Caribbean Islands Table of Contents

In 1986 Jamaica had an estimated population of 2,304,000 persons, making it the most populous of the English-speaking Caribbean islands. The most recent census, in June 1982, recorded a total population of 2,095,858 persons, an increase of 13.4 percent over the 1970 census count of 1,848,508. Between 1970 and 1982, Jamaica's average annual rate of population growth was 1.1 percent, a relatively low rate in comparison with other developing countries. In 1986 the rate of population growth had dropped farther, to 0.9 percent. Jamaica's low rate of population growth reflected gradually declining birth rates and high levels of emigration, the country's most striking demographic feature. Nevertheless, significant reductions in mortality rates, resulting from better health care and sanitation, also affected the overall population growth rate, tending to raise it.

Jamaica's annual rate of population growth has been relatively stable since roughly the end of World War I. Between 1881 and 1921, emigration and disease caused the rate of population growth to fall to very low levels. Some 156,000 Jamaicans emigrated during this period, 35 percent of the country's natural increase. Between 1911 and 1921, the rate of growth was only 0.4 percent per year as workers left Jamaica for Costa Rican banana plantations, Cuban sugar estates, and the Panama Canal. The burgeoning industries of the United States and Canada also attracted many Jamaicans during this period. Thousands of Jamaicans, however, returned home with the fall of sugar prices precipitated by the Great Depression. As a result from 1921 to 1954, the rate of population growth rose, averaging 1.7 percent per year.

Increased emigration after World War II reduced the rate of population growth once again. Between 1954 and 1970, the rate of growth was only 1.4 percent because large numbers of Jamaicans moved to Britain, the United States, Canada, and elsewhere. This exodus continued unabated during the 1970s and early 1980s, when 276,200 men and women, over 10 percent of the total population, departed. A significant percentage of the emigrants were skilled workers, technicians, doctors, and managers, thus creating a huge drain on the human resources of Jamaican society. The world economic recession of the 1980s reduced opportunities for migration as a number of countries tightened their immigration laws. Nevertheless, by the mid-1980s, it was estimated that more than half of all Jamaicans lived outside the island.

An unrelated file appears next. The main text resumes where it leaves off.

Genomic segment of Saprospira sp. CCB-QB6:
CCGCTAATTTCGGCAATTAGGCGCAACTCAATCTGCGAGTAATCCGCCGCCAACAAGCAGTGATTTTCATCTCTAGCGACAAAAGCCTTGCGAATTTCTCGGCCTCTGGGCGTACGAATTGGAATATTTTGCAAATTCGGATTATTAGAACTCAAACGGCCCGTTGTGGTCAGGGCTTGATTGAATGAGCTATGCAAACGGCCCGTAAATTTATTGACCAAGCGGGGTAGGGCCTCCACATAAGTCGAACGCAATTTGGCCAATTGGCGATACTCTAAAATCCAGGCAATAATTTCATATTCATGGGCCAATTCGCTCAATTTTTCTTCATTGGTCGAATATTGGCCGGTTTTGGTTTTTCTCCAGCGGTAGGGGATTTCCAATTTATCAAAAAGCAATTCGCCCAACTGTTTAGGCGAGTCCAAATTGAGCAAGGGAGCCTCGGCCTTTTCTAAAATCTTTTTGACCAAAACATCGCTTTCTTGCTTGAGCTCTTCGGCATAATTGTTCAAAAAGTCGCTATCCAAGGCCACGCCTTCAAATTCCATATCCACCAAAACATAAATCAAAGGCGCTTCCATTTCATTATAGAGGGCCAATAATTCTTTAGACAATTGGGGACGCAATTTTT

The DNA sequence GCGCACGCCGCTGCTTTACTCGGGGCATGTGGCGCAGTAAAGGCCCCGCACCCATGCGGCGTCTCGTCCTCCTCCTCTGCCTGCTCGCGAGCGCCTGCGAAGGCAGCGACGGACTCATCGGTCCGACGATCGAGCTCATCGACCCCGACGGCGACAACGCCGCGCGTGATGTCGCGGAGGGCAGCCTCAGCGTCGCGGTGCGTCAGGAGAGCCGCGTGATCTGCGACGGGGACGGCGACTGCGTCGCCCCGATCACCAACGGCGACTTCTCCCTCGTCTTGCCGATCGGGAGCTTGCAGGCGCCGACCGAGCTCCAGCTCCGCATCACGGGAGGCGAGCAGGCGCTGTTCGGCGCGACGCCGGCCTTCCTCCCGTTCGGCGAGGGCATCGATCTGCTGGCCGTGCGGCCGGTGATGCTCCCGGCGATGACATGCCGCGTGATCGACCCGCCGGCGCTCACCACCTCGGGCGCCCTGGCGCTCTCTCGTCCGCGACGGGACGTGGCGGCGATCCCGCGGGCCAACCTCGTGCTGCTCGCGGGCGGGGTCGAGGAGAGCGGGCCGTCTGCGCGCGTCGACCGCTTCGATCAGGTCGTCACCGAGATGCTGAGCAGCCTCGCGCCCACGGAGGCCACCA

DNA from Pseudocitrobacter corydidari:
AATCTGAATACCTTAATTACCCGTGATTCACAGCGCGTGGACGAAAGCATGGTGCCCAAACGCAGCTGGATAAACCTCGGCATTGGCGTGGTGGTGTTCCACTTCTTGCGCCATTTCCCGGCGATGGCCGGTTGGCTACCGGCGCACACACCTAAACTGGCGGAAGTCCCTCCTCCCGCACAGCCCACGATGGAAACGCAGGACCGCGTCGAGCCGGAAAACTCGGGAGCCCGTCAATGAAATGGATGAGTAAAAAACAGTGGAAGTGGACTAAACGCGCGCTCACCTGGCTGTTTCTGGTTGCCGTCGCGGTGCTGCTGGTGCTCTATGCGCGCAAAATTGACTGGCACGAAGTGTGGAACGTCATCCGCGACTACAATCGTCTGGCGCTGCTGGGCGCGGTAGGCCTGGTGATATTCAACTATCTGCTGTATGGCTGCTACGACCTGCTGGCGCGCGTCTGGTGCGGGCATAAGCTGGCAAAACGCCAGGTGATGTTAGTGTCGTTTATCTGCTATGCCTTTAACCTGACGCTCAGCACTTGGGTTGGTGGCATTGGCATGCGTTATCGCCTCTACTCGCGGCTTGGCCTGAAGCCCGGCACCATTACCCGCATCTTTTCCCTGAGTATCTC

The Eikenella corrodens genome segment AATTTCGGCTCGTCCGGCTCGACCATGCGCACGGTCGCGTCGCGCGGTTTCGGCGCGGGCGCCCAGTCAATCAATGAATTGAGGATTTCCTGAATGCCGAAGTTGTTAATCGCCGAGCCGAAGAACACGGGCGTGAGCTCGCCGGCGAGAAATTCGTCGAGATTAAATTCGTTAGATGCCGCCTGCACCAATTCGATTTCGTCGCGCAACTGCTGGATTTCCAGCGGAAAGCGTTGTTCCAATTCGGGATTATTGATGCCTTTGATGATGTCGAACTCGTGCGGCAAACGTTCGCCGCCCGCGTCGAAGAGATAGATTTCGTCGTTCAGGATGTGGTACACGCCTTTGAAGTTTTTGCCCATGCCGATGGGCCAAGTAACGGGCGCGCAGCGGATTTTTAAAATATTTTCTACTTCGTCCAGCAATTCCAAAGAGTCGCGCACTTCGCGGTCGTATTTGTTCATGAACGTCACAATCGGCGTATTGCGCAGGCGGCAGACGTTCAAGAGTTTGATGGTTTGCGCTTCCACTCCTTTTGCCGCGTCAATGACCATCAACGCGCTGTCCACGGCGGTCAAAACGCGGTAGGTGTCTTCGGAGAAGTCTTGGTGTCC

In July 1983 the Jamaican Parliament adopted the National Population Policy, which was developed by the Population Policy Task Force under the auspices of the Ministry of Health. The objectives of the policy were to achieve a population not in excess of 3 million by the year 2000; to promote health and increase the life expectancy of the population; to create employment opportunities and reduce unemployment, underemployment, and emigration; to provide access to family-planning services for all Jamaicans and reduce the average number of children per family from four to two, thus achieving replacement fertility levels; to promote balanced rural, urban, and regional development to achieve an optimal spatial distribution of population; and to improve the satisfaction of basic needs and the quality of life through improved housing, nutrition, education, and environmental conditions.

Family planning services have been visible, accessible, and active in Jamaica since the 1960s. The success of family planning reduced the country's birth rate by about 35 percent from 1965 to 1985. The Planning Institute of Jamaica, a government agency, estimated that the crude birth rate (the annual number of births per 1,000 population) was 24.3 per 1,000 in 1985. The total fertility rate (the average number of children born to a woman during her lifetime) decreased from 5.5 in 1970 to 3.5 by 1983. The government perceived its population goal of 3 million or less by the year 2000 as feasible only if the yearly population growth rate did not exceed 1.6 percent and the replacement fertility rate were two children per woman.